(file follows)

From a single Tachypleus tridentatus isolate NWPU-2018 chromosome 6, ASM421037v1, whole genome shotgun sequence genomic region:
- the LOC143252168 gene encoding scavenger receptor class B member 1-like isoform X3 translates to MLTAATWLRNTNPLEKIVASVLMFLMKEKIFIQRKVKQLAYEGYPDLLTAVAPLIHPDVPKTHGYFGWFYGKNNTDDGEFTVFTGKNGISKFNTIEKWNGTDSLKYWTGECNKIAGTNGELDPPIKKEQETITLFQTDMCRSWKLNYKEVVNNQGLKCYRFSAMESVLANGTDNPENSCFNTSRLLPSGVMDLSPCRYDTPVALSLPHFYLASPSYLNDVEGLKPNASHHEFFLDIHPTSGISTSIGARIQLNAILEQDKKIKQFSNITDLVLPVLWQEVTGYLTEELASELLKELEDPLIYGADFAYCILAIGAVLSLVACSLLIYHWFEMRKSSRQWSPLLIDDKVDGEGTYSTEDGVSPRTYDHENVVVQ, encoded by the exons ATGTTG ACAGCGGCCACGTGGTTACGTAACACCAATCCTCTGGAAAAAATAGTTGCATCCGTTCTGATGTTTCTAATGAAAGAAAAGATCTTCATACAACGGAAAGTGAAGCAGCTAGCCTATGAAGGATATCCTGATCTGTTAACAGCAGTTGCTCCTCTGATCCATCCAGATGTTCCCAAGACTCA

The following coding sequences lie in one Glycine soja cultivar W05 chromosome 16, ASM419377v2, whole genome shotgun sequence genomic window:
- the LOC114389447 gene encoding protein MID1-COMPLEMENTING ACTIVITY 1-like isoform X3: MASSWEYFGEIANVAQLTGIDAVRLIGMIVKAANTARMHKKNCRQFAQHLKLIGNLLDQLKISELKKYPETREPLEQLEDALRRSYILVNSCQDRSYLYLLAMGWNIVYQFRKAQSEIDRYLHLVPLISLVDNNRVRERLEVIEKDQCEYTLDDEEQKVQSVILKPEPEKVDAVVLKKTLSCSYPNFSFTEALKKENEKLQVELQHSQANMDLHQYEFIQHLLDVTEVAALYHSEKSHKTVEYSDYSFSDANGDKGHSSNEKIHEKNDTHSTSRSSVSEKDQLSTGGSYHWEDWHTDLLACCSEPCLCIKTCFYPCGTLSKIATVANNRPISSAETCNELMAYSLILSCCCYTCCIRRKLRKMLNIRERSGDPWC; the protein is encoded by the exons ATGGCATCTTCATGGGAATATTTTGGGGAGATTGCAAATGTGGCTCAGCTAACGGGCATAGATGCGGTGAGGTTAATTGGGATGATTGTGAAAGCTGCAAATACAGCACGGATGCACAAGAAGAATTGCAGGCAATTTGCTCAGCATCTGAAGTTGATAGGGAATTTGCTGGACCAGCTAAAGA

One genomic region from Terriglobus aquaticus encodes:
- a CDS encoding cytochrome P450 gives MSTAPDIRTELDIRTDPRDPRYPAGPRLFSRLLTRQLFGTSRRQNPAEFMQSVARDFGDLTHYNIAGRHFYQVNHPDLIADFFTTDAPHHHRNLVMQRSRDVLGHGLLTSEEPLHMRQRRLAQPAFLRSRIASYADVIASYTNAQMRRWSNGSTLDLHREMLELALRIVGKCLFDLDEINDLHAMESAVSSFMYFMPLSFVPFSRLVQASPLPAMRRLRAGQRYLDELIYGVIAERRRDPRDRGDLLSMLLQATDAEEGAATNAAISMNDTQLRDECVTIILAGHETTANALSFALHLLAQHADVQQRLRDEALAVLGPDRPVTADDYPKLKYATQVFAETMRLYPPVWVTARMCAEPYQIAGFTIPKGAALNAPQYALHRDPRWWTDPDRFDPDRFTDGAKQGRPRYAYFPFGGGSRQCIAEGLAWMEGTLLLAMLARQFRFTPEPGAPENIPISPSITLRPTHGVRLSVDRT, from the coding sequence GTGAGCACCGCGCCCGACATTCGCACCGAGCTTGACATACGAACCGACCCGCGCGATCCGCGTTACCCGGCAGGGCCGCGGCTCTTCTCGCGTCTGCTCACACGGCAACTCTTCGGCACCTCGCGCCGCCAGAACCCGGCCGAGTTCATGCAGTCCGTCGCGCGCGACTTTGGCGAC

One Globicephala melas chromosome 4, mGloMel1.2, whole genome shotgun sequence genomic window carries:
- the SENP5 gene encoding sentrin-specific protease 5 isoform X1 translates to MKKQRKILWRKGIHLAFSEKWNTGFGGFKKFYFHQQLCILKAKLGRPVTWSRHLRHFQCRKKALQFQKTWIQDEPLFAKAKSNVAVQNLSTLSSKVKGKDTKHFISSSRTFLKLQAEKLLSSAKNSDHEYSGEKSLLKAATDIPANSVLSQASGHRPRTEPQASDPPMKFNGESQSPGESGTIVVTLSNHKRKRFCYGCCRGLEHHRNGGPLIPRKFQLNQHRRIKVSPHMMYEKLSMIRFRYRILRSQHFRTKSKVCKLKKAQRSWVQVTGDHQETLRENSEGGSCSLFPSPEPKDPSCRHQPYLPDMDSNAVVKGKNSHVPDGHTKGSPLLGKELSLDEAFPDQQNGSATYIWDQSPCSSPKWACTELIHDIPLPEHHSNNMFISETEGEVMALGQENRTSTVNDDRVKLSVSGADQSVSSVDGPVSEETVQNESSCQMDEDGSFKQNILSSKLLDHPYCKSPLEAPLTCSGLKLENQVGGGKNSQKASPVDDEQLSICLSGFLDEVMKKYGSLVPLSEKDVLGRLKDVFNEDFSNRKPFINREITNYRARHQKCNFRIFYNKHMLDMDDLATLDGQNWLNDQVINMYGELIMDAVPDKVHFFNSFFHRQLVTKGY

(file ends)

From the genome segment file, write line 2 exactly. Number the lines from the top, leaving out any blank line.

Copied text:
- the LOC143252168 gene encoding scavenger receptor class B member 1-like isoform X3 translates to MLTAATWLRNTNPLEKIVASVLMFLMKEKIFIQRKVKQLAYEGYPDLLTAVAPLIHPDVPKTHGYFGWFYGKNNTDDGEFTVFTGKNGISKFNTIEKWNGTDSLKYWTGECNKIAGTNGELDPPIKKEQETITLFQTDMCRSWKLNYKEVVNNQGLKCYRFSAMESVLANGTDNPENSCFNTSRLLPSGVMDLSPCRYDTPVALSLPHFYLASPSYLNDVEGLKPNASHHEFFLDIHPTSGISTSIGARIQLNAILEQDKKIKQFSNITDLVLPVLWQEVTGYLTEELASELLKELEDPLIYGADFAYCILAIGAVLSLVACSLLIYHWFEMRKSSRQWSPLLIDDKVDGEGTYSTEDGVSPRTYDHENVVVQ, encoded by the exons ATGTTG ACAGCGGCCACGTGGTTACGTAACACCAATCCTCTGGAAAAAATAGTTGCATCCGTTCTGATGTTTCTAATGAAAGAAAAGATCTTCATACAACGGAAAGTGAAGCAGCTAGCCTATGAAGGATATCCTGATCTGTTAACAGCAGTTGCTCCTCTGATCCATCCAGATGTTCCCAAGACTCA